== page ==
(1) The professor works at the Institute of Chemistry of Media and Materials of the University of Poitiers (IC2MP).

fundraising race

No money, no research. The rule is immemorial. In the scientific world, we are even witnessing a decline in French prestige: half-staff publications, diminishing financial means, low salaries, fractures between rich and poor, incumbent and precarious laboratories, would even mark the end of the exception of the French model in the global landscape. “Today the competition is fierce, it is out of the question for laboratories to finance a project before the testsconfesses Sébastien Papot. Scientists, like us, go through the creation of new companies and must take all the risks, for better or worse. » On January 20, 2020, his company Seekyo announced a first fundraiser of €800,000. In 2021, 650,000 euros were still raised from business angels (donors) and Bpifrance. While his team is ready to finally test the drug on patient tumors, Sébastien Papot acknowledges having had to raise almost 1.5 million euros to start the study. More than a third would have been found, “knowing that the development and commercialization of the drug, later, amount to one billion euros”. A phase that would only occur in 6 to 10 years.

Originally four chemistry students, including a Charentais…

Seven years ago, Charente libre reported it on its pages: “Four chemistry students from Poitiers have just founded an association. They are looking to raise money to fund research into a new form of chemotherapy. »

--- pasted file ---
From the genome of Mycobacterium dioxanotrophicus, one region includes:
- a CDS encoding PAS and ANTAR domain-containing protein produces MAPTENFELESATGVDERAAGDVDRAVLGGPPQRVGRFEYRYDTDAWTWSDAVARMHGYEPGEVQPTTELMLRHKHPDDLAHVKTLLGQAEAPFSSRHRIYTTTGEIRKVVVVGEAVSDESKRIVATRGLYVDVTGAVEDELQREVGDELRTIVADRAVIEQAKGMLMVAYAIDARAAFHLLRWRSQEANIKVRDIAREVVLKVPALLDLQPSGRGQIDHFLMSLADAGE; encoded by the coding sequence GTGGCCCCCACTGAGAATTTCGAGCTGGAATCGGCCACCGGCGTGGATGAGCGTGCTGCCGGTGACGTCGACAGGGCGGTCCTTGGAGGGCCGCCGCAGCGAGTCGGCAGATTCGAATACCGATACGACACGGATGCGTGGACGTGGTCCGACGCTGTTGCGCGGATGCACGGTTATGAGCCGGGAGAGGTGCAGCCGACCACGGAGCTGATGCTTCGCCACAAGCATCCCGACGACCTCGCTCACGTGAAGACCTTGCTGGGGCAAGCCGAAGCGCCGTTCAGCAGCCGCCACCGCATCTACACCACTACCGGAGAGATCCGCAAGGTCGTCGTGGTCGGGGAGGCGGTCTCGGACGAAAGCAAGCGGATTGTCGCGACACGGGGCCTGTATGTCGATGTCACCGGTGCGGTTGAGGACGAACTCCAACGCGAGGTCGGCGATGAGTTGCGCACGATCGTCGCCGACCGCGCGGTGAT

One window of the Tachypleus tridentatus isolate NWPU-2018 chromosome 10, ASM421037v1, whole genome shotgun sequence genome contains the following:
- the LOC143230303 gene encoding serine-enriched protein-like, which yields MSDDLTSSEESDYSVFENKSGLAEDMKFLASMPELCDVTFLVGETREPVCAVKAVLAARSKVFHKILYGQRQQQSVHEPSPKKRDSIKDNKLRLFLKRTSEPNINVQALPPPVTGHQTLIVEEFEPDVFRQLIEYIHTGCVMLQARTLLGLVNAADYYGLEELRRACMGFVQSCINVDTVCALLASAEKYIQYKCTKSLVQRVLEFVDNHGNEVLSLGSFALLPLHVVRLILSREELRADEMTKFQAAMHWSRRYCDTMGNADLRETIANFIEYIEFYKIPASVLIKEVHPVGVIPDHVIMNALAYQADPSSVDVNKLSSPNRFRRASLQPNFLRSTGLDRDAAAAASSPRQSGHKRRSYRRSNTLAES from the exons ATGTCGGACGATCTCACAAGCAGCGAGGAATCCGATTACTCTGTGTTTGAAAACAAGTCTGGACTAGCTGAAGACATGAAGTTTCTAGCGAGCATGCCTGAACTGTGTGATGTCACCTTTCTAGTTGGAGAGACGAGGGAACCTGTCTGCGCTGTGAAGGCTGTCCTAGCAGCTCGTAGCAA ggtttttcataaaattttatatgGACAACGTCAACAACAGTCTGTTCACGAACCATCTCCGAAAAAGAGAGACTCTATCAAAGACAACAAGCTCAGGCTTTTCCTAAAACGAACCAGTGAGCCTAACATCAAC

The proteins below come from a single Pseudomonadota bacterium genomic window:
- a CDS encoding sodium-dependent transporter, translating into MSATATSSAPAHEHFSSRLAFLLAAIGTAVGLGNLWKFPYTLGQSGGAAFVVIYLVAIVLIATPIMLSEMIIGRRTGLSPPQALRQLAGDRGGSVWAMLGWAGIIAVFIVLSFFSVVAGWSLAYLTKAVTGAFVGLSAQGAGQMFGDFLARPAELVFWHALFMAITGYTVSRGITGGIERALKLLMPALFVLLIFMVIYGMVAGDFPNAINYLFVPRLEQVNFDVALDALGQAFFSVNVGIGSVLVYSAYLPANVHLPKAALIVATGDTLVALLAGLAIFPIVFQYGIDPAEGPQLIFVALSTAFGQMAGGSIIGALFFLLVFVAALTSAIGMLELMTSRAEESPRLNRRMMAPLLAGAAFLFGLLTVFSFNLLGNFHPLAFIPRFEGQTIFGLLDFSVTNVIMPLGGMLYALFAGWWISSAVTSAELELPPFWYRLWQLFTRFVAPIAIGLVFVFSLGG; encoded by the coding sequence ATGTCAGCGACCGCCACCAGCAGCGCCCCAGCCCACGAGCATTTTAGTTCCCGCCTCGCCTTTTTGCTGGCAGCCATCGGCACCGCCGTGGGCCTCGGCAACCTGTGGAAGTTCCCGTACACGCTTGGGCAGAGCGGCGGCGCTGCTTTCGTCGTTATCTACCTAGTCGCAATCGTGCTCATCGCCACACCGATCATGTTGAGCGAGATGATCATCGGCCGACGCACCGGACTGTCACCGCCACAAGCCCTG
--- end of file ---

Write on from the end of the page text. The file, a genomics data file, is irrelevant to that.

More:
2015, Geoffrey Jabs, originally from L’Isle-d’Espagnac, founded the Therapeutic Impact association in October with three other colleagues from the chemistry faculty. He follows the courses of Sébastien Papot, already awarded in 2011 for his work on “Trojan Horses”, selected for the League Against Cancer Charente Prize worth 25,000 euros. Between two confidences, the teacher-researcher at the head of the team evokes a discovery and “the impossibility of going further due to lack of funds” : “A supposed smart molecule that allows starting chemotherapy without side effects by targeting only diseased cells. » The chemistry apprentices, through the association, will travel throughout the region, including Charente, to raise 550,000 euros. CL readers will also participate worth 1,500 euros.
“It’s a human story first and foremost.explains Charles Ciriac, now a doctoral student in molecular microbiology and president of Therapeutic Impact. We are always active in communicating about Sébastien Papot’s research and its progress, even if his company is now moving into the big leagues. The radiation became immense for what was basically a small structure. This is his strength and an example. At a time when French brains and small labs are going abroad to benefit from larger and more easily accessible funding, Seekyo wants to prosper on the ground. The sector is ultra-competitive, especially in cancer research. Seekyo is clearly doing well.”